The British government & Court of Human Rights

The long term effects of alcohol are harmful, however this can happen with any overdose of anything e. g. aspirin. When alcohol is drunk responsibly it can be beneficial to the body and it is up to the individual to drink responsibly. Independent research has shown that when consumed in moderation alcohol can; Banning alcohol would be considered as infringing people's civil rights to an unacceptable degree.

Also, due to the presence of alcohol in religious ceremonies such as the Christian Eucharist, Christians could go to the European Court of Human Rights and say that the ban infringes on their right to practise their religion. A ban on alcohol would also destroy an industry which is worth  49. 5 billion and which represents a 7% share of total consumer spending. Prohibiting alcohol would wreck havoc on the worldwide economy and, especially at a time like now where the economy is already quite fragile, this could mean that there is a risk of the world going back into a recession.

(Statistics from http://www. just-drinks. com/news/uk-drinks-industry-worth-495-billion_id70032. aspx) In 2008 the British government earned $9. 5 billion from alcohol taxes. (source: http://www. ttb. gov/statistics/final09. pdf) This proves that governments raise a significant amount of money from taxes and duties payable on alcoholic drinks. "To ban alcohol would take away a major source of funding for public services. In addition, the effect of banning alcohol would call for additional policing on a huge scale, if the prohibition were to be enforced effectively.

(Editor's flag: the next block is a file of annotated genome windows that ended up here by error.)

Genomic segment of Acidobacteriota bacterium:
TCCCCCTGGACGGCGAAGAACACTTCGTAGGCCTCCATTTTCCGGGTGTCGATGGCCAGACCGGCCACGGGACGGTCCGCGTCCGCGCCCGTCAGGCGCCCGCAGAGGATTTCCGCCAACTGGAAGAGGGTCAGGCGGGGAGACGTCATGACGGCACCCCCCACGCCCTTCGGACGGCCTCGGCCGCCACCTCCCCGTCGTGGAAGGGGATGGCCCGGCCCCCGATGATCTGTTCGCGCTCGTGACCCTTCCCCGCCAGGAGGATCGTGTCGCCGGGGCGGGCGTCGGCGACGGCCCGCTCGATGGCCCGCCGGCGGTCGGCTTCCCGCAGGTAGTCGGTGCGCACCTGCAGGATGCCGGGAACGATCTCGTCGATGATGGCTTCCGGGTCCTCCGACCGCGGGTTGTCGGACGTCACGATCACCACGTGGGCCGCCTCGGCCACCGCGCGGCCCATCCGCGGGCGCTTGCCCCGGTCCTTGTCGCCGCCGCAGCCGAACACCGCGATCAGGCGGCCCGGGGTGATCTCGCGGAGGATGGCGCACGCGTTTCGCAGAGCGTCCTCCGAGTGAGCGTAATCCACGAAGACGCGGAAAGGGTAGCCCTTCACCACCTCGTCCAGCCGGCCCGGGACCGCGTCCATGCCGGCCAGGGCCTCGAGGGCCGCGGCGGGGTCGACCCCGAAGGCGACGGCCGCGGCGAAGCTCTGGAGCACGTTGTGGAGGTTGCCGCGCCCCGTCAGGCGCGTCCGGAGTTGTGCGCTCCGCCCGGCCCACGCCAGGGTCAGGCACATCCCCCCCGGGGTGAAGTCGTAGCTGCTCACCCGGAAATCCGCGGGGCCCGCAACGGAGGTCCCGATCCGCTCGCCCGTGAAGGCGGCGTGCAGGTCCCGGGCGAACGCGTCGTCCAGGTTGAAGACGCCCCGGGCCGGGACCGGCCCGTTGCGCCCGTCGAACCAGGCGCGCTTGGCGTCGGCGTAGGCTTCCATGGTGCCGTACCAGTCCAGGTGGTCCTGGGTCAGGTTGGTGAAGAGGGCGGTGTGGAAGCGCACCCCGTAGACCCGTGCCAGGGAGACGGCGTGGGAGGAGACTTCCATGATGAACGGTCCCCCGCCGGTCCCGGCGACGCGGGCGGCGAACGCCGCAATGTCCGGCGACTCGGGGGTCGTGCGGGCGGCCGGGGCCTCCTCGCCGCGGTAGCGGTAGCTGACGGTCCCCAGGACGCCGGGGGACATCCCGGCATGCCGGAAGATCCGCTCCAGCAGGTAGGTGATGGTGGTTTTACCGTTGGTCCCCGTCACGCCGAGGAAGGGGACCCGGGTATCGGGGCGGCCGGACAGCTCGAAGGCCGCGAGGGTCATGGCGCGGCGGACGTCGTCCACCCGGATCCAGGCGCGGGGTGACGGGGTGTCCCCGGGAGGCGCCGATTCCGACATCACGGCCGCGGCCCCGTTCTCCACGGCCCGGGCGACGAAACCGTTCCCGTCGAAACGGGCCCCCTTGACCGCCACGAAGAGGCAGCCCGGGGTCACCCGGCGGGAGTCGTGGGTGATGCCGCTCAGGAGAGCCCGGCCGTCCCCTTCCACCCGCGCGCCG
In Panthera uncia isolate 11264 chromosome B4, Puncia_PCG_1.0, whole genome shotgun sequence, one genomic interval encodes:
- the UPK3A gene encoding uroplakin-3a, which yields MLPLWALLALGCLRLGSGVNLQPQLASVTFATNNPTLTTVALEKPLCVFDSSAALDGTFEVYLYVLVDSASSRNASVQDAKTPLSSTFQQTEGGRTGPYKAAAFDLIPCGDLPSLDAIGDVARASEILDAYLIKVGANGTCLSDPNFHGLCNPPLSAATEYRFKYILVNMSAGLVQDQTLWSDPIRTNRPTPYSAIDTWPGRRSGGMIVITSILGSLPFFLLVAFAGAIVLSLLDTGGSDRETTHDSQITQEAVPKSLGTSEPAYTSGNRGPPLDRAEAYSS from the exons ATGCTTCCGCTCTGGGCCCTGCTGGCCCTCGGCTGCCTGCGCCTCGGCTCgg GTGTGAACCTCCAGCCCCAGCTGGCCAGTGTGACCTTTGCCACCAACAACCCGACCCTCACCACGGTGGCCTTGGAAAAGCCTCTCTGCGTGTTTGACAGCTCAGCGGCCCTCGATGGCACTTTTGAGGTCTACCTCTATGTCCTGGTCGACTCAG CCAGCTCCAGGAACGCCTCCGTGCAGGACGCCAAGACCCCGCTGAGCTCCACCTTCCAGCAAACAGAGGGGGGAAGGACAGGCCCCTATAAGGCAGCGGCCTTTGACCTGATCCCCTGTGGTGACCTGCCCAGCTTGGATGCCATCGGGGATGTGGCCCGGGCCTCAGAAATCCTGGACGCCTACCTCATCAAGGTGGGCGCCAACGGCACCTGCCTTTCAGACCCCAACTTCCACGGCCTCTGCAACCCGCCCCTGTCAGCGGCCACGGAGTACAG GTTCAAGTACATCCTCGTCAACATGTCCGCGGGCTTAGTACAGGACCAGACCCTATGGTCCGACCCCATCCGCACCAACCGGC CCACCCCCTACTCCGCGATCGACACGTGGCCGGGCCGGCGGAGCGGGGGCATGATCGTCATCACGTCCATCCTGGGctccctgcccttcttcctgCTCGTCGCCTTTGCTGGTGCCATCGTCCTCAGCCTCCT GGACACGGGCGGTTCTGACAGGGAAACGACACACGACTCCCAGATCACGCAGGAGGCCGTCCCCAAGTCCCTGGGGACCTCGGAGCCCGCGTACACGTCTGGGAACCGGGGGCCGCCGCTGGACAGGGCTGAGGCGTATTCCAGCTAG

If would create a new class of illegal drug-users, traffickers, and dealers on an unprecedented scale. " (Source: http://www. idebate. org/debatabase/topic_details. php? topicID=107) To conclude this argument, alcohol has health benefits if drunk in moderation and is up to individuals to drink responsibly. Banning alcohol, apart from being completely impractical, would also infringe upon peoples civil liberties as well as have a negative effect on the global economy.

As you are able to see that some arguments have a opinionated base and therefore is not 100% accurate. Why was the Prohibition of Alcohol in America unsuccessful? After the American Revolution, drinking was on the rise. To combat this, a number of societies were organized as part of a new temperance movement which attempted to dissuade people for becoming intoxicated. At the first, this organisation's pushed moderation, but after several decades the movements focus changed to complete prohibition of alcohol consumption.

The 18th Amendment states "after one year from the ratification of this article the manufacture, sale, or transportation of intoxicating liquors within, the importation thereof into, or the exportation thereof from the United States and all territory subject to the jurisdiction thereof for beverage purposes is hereby prohibited". The period of Prohibiton was from 1920-But it was clear to some that millions neither wanted this law nor would respect it. There was obviously was a huge market for what in the 1920's.

"Alcohol became more dangerous to consume; crime increased and became "organized"; the court and prison systems were stretched to the breaking point; and corruption of public officials was rampant. No measurable gains were made in productivity or reduced absenteeism. Prohibition removed a significant source of tax revenue and greatly increased government spending. It led many drinkers to switch to opium, marijuana, patent medicines, cocaine, and other dangerous substances that they would have been unlikely to encounter in the absence of Prohibition. "